Why most value investors hate gold?

Feb 22, 2012

In this issue:
» The problem with dividend investing
» Look who is rooting for priority sector lending?
» The accounting change that can increase US debt by US$ 1.5 trillion
» Are India Inc's bad earnings days behind it?
» ...and more!

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We cannot emphasise enough the importance of Benjamin Graham and his teachings to a tribe of people known as value investors. It won't be too exaggerating a comment to make if we say that he is to value investing what theory of gravity is to Newton and relativity is to Einstein. There is one crucial difference though. Graham's framework cannot be called anywhere near as scientific as that of the other two gentlemen. In other words, Graham's works tend to reflect his own personal interpretation of the world around him rather than universal truths. And this bias of his perhaps tends to come out the clearest in his view on gold. It seems that Graham was of the opinion that absolutely no one can tell the future. Thus, in order to increase returns and reduce risk, investors should divide their portfolios between stock and bonds. This, after taking into consideration their relative valuations. Look into any truly long term chart and one would realise how prophetic Graham proved to be. The history is interspersed with periods where one asset class outperformed the other.

However, there seems to be one significant drawback in Graham's allocation. He does not seem to have suggested a framework for allocation when both stocks as well as bonds have stagnated or have a suffered a fall for a significant period of time. As far as the US market is concerned, this happened in the 1970s and again from 2001 till today. Thus, to earn any real return in these periods, it was imperative that investors look at some other asset class. Enter gold. It should be noted that it was exactly during these two periods mentioned above that gold's dream run took place. And this enabled it to act as a perfect option for the other two asset classes. Thus, we can safely argue that an ideal portfolio should have not two but three asset classes i.e. stocks, bond and gold.

Why on earth did Graham miss this fact? Well, it could be argued that he did not live long enough to witness the above two patterns with his own eyes. Besides, as economist David Galland points out, for most of Graham's adult life and the most important years of his career, ownership of more than a small amount of gold was outlawed. Hence, he never witnessed a long enough period where gold performed way better than stocks and bonds.

Given how obsessed Graham's followers are with his theories, there is a chance that most value investors do not want to touch gold, even with an eight foot pole. And unfortunately, this tribe also includes super investor Warren Buffett, who has criticised gold time and again. But the fact remains that as long as Governments continue to pile up debt and debase their currencies, gold will remain a worthwhile investment option. It is as real as money can get and thus, should form at least 10%-12% of your total portfolio.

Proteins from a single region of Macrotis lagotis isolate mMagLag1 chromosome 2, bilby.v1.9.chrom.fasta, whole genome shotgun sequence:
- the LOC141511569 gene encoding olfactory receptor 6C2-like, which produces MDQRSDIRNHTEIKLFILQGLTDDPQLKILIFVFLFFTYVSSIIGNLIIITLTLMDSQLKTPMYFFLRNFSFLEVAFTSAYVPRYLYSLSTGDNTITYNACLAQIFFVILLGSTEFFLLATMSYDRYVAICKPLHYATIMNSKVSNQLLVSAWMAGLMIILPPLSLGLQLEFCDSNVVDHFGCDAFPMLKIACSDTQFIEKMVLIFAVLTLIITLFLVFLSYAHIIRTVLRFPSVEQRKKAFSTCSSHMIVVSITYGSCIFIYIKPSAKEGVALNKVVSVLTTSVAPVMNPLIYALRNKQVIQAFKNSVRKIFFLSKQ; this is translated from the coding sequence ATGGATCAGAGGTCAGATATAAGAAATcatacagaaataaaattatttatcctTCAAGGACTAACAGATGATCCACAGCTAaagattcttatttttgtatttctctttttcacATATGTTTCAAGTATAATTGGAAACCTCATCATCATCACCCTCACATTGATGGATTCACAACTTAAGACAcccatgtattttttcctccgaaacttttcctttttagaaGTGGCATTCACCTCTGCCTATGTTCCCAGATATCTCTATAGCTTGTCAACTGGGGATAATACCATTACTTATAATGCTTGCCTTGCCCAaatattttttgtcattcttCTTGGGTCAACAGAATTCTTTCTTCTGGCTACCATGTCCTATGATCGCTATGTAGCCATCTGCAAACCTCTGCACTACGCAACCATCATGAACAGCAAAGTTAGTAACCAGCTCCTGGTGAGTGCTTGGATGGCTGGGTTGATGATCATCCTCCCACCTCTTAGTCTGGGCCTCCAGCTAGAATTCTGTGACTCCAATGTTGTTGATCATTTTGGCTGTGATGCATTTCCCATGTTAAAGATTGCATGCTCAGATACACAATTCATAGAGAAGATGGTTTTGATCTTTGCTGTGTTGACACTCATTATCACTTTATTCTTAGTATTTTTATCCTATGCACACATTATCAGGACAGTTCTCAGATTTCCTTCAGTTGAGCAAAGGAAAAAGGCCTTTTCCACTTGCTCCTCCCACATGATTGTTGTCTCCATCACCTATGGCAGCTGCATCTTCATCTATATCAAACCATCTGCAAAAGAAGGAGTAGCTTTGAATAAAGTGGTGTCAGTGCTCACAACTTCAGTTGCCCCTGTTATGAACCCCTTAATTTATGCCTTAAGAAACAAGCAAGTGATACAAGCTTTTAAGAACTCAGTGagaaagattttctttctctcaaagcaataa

Do you think gold is an ideal investment option in your portfolio apart from bonds and stocks? Share your comments with us or post your views on our Facebook page / Google+ page.

 Chart of the day
Cushman & Wakefield, one of the world's renowned real estate consultants, has revealed in its latest report that for the first time in six years, Mumbai has fallen off the list of world's most expensive cities in terms of office rentals. In fact it fell significantly from 8th last year to 15th currently. As shown, Hong Kong, London and Tokyo emerged as the top three. Beijing and Sydney were the new entrants into the top 10.

Source: Zee news

People apply different criteria such as fundamental of the company, comparable valuations, dividend policy and quality of management to evaluate a company. There is a section of investors who mostly rely on dividend investing method. They attach prime importance to dividend yield to value a stock. No doubt, high dividend payout as well as high dividend yield speaks volume for any stock. However, one should not rely on this only for several reasons. What is the probability that the company would be paying high dividends in future as well? Sometimes, dividend yield itself could depict a wrong picture, especially in case of beaten down stock price. In addition to that, future dividend may not be able to cover for inflation as the company may not be distributing higher dividends, in line with inflations. And not to forget, a company can pay good dividends going forward only if it generates good profits in future. Hence, judging dividend history alone does not make much sense.

So what investors need to do? You need to define a set of investment criteria which can judge fundamentals, management quality and valuations in detail. This approach is certainly tedious but is perhaps the only way to do long term investments to generate healthy returns on your investment.

Subsidised loans. If you ask an Indian farmer, what his idea of the same is, very likely he will tell you 'free money'. The duty of Indian banks to prioritize lending to few sectors most often leads them to sacrifice margins. The priority sector lending is not just subsidized. For foreign and private sector entities, it also means buying out loan portfolios from the rural lenders. That too at a premium over the lending rate.

Priority sector lending mandate currently stands at 40% of overall loans. With such a high proportion, it has been the bane of contention for Indian banks for years. Few entities other than the PSUs have been complying with the same. For those that have complied fully, most of these loans have resulted in inferior asset quality. Hence the recent Reserve Bank of India (RBI) recommendation to keep the priority lending target at 40% has not gone well with banks. Of this, 15% is to be reserved for small and marginal farmers. We appreciate the social cause that the central bank is targeting through such mandate. But forcing banks to unduly risk their exposure may be hazardous for the economy. Especially, without proper recovery mechanism or collaterals in place.